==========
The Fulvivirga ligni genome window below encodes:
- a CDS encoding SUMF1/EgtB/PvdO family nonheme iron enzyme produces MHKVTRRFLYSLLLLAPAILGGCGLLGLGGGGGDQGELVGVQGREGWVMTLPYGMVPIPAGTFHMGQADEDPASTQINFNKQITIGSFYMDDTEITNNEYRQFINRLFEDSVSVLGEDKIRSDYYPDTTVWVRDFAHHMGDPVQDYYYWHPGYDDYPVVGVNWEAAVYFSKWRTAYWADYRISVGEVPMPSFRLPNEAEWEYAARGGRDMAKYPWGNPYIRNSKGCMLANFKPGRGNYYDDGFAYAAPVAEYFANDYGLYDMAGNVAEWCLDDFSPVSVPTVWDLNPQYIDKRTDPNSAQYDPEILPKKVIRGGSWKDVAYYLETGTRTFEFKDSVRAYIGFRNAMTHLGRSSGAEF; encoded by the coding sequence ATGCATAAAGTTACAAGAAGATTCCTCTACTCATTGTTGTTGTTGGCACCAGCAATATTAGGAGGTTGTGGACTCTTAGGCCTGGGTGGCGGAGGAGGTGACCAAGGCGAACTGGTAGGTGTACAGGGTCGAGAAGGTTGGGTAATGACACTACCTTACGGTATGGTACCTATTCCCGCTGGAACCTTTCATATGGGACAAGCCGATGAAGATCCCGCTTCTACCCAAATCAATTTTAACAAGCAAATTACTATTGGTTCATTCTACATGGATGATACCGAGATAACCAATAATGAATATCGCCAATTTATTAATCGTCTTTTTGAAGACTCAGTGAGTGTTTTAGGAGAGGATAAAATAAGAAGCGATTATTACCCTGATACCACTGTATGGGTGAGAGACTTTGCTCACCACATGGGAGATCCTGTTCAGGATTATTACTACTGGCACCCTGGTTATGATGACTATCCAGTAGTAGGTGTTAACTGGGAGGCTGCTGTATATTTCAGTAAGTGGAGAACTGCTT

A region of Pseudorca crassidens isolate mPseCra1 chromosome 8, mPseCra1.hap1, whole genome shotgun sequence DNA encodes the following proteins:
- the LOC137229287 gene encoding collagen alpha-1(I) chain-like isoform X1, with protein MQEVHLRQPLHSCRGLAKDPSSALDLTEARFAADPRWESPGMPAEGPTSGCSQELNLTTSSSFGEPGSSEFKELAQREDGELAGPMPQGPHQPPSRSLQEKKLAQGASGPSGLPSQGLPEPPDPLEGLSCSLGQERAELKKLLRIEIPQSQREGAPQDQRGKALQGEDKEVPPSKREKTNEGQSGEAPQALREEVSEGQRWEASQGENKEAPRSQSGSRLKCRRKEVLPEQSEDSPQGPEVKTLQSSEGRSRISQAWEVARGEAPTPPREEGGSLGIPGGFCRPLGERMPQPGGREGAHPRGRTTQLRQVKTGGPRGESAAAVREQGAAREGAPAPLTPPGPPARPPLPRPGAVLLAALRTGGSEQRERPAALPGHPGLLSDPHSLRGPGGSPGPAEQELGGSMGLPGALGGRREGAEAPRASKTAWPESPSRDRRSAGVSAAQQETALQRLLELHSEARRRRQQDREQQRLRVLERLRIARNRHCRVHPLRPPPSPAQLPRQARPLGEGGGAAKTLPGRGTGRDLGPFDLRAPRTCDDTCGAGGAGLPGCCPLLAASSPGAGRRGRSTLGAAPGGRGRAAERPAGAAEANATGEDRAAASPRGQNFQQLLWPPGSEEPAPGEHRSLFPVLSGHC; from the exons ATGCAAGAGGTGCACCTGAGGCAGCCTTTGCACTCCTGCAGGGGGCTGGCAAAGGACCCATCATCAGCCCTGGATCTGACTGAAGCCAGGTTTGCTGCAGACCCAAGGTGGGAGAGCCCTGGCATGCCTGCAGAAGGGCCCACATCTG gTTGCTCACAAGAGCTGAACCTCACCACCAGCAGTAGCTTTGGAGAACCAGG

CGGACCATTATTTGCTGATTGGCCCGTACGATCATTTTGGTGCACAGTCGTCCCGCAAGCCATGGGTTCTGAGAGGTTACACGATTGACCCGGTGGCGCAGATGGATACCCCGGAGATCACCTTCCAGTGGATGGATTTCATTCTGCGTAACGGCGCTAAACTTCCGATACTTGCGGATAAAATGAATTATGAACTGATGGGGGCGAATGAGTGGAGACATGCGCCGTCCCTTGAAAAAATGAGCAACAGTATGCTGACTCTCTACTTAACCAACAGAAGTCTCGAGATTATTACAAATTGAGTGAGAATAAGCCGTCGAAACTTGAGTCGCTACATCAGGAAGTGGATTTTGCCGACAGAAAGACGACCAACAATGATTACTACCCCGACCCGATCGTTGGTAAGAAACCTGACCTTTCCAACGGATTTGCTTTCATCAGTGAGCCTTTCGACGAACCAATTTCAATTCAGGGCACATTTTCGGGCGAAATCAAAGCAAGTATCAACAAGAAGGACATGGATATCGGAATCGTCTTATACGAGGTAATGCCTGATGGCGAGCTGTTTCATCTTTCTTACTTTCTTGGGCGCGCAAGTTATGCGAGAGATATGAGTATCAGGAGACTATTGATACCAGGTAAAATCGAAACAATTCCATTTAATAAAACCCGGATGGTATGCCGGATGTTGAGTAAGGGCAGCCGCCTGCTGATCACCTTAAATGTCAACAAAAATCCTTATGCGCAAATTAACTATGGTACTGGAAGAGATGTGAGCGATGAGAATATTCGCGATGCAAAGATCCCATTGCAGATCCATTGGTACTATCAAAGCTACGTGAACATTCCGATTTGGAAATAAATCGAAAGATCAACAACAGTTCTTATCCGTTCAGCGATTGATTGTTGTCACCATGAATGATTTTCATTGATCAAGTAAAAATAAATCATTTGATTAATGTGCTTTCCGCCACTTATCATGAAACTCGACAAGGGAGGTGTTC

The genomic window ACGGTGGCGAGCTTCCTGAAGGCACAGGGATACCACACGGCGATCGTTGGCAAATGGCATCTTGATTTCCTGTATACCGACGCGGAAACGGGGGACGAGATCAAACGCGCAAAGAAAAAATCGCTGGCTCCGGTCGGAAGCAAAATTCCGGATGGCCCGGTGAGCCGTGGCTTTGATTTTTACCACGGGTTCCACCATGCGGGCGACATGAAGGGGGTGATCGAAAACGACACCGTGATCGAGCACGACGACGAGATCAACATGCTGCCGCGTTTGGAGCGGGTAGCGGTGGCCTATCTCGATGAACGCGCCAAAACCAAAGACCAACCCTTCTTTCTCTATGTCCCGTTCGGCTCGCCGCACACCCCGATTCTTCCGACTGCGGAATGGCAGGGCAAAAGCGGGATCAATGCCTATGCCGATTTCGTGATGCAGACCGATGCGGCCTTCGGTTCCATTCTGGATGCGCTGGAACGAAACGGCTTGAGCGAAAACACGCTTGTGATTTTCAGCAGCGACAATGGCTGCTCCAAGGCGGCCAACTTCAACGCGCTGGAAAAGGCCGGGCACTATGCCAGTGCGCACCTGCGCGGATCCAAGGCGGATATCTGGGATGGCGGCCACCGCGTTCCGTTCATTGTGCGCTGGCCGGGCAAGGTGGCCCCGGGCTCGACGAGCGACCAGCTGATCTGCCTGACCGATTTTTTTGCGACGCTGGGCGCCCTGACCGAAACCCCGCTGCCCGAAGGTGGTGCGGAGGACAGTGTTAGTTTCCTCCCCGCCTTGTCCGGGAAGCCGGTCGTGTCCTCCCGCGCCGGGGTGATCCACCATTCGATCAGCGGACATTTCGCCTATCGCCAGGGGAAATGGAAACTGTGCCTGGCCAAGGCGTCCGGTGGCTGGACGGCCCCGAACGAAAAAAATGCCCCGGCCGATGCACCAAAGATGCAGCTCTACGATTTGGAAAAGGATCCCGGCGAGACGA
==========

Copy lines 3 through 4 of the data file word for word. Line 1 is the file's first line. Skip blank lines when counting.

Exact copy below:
A region of Pseudorca crassidens isolate mPseCra1 chromosome 8, mPseCra1.hap1, whole genome shotgun sequence DNA encodes the following proteins:
- the LOC137229287 gene encoding collagen alpha-1(I) chain-like isoform X1, with protein MQEVHLRQPLHSCRGLAKDPSSALDLTEARFAADPRWESPGMPAEGPTSGCSQELNLTTSSSFGEPGSSEFKELAQREDGELAGPMPQGPHQPPSRSLQEKKLAQGASGPSGLPSQGLPEPPDPLEGLSCSLGQERAELKKLLRIEIPQSQREGAPQDQRGKALQGEDKEVPPSKREKTNEGQSGEAPQALREEVSEGQRWEASQGENKEAPRSQSGSRLKCRRKEVLPEQSEDSPQGPEVKTLQSSEGRSRISQAWEVARGEAPTPPREEGGSLGIPGGFCRPLGERMPQPGGREGAHPRGRTTQLRQVKTGGPRGESAAAVREQGAAREGAPAPLTPPGPPARPPLPRPGAVLLAALRTGGSEQRERPAALPGHPGLLSDPHSLRGPGGSPGPAEQELGGSMGLPGALGGRREGAEAPRASKTAWPESPSRDRRSAGVSAAQQETALQRLLELHSEARRRRQQDREQQRLRVLERLRIARNRHCRVHPLRPPPSPAQLPRQARPLGEGGGAAKTLPGRGTGRDLGPFDLRAPRTCDDTCGAGGAGLPGCCPLLAASSPGAGRRGRSTLGAAPGGRGRAAERPAGAAEANATGEDRAAASPRGQNFQQLLWPPGSEEPAPGEHRSLFPVLSGHC; from the exons ATGCAAGAGGTGCACCTGAGGCAGCCTTTGCACTCCTGCAGGGGGCTGGCAAAGGACCCATCATCAGCCCTGGATCTGACTGAAGCCAGGTTTGCTGCAGACCCAAGGTGGGAGAGCCCTGGCATGCCTGCAGAAGGGCCCACATCTG gTTGCTCACAAGAGCTGAACCTCACCACCAGCAGTAGCTTTGGAGAACCAGG